I need to do more thinking and research on it, but I'm siding towards "just saying no" to a central authority.

    Or, at least, we need to reverse the troubling trend of rising authoritarianism we've seen over the last 60 years or so.

    One more point...you say drugs cause 90% of crime, I say its prohibition and the creation of a black market that causes the crime.  Think about it.  Legalize drugs and drug dealers are out of business tomorrow, replaced by liquor-store type retailers.  Drug addiction is a problem that has plagued mankind for centuries, I know of no criminal justice solution that has helped.

    Much respect to you as well sir...appreciate the food for thought.


    I dont entirely disagree... (none / 0) (#17)
    by georgeh1981 on Mon Mar 26, 2007 at 10:54:58 PM EST
    ...actually, would the legalization of narcotics be a  decent idea for the future?  I'm not going to say that it would not, and I realize the problem that the black market creates.  Hear me out, I disagree with drugs, I do not use them, and I do not want to see my family or anyone else use them, however, I do see your point, and as the son of European Immigrants, I understand that the legalization of narcotics has a good success rate over there.  You must also realize, that I swore to uphold the law, and the constitution.  
    I swore that, because there are VERY, VERY, VERY few, free thinking police officers like myself, and the U.S. needs us, so that we can keep some kind of balance.  And, for the time being, narcotics are illegal, and that is what I go by.  As a police officer of today, my main thing is to keep the innocent safe, to keep kids on a straight path, and to change the publics perception of police (from racist redneck control freaks, to educated professionals that help the public in every way).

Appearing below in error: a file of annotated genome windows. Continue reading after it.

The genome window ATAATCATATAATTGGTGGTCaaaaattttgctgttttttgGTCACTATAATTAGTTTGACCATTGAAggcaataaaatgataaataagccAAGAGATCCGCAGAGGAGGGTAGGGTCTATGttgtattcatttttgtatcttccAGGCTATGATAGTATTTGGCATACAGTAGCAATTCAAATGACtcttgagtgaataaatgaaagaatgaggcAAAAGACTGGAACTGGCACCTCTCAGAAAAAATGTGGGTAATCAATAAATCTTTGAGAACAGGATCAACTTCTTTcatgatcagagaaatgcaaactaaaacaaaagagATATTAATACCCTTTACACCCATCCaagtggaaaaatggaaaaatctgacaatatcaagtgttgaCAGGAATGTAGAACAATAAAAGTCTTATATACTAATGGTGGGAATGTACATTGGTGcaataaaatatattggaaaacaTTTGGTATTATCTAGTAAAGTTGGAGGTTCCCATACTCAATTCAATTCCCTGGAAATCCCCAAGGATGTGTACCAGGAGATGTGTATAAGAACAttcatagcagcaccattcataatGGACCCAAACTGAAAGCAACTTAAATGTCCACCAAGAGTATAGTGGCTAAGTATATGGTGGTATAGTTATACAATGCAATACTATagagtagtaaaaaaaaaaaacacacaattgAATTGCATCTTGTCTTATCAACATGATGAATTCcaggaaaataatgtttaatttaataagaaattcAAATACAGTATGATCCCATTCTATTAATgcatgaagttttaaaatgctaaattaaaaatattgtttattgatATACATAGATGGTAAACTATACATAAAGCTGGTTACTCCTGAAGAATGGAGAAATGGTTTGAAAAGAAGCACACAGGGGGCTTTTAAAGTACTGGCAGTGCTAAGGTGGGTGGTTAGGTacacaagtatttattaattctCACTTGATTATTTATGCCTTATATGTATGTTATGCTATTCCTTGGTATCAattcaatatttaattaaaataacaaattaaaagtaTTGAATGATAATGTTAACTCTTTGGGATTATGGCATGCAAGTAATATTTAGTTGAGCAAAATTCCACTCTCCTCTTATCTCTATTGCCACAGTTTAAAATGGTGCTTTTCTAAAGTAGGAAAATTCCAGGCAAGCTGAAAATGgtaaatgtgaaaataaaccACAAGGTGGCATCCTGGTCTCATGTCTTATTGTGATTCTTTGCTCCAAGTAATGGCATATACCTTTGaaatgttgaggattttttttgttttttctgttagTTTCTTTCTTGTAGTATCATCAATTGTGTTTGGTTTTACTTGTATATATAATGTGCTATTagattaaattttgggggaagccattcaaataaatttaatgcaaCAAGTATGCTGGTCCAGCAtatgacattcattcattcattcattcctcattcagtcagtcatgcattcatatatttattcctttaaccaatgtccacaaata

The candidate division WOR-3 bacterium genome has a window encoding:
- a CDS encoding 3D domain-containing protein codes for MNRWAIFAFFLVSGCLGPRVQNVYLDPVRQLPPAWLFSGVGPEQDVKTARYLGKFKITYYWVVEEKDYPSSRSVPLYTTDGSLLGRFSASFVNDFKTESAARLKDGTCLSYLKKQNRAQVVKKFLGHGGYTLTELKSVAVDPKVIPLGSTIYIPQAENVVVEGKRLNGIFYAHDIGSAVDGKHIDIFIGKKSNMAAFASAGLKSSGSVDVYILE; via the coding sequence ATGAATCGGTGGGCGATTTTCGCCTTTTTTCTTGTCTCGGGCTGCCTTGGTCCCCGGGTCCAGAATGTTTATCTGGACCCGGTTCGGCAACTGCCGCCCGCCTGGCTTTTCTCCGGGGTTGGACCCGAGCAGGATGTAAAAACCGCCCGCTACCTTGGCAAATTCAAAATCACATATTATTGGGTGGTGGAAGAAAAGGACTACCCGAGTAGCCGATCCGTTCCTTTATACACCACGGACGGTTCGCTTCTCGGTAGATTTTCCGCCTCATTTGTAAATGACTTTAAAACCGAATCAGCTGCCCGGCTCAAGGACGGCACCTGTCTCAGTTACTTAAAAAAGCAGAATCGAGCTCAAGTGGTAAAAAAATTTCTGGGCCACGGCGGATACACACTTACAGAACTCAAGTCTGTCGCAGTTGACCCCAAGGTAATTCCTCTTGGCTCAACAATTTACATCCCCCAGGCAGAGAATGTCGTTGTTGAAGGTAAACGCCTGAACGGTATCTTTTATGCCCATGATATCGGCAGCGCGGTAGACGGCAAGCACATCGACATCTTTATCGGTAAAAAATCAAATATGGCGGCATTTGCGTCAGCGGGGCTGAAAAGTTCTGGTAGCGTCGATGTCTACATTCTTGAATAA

Ofc. GMH

    Trust me, my dilemma is not with people that smoke an occasional joint, I arrest them, because that is what I swore to do, and that is what I have to do. My true calling is educating myself on the laws so I can get the real "bad guys" off the streets, and helping people.  Do I feel bad arresting a guy for a joint? I often do.  
    However, I realize that he keeps the dealer in business, and the dealer carries guns, and tries to sell to children, and he will not hesitate to kill me.  Would legalization stop this, perhaps, but until then, I gotta do what I do.  It would be immoral for me to not uphold my oath.  And my own personal morality, (not like God, like my own REAL morals) is very important to me.


    I understand sir..... (none / 0) (#18)
    by kdog on Tue Mar 27, 2007 at 09:15:54 AM EST
    It took me a long time to understand, but I've learned that the police officer is not my enemy...the lawmakers are.  Actually, another officer who frequently posts here helped me realize this, and I don't have the hatred for police that I used too.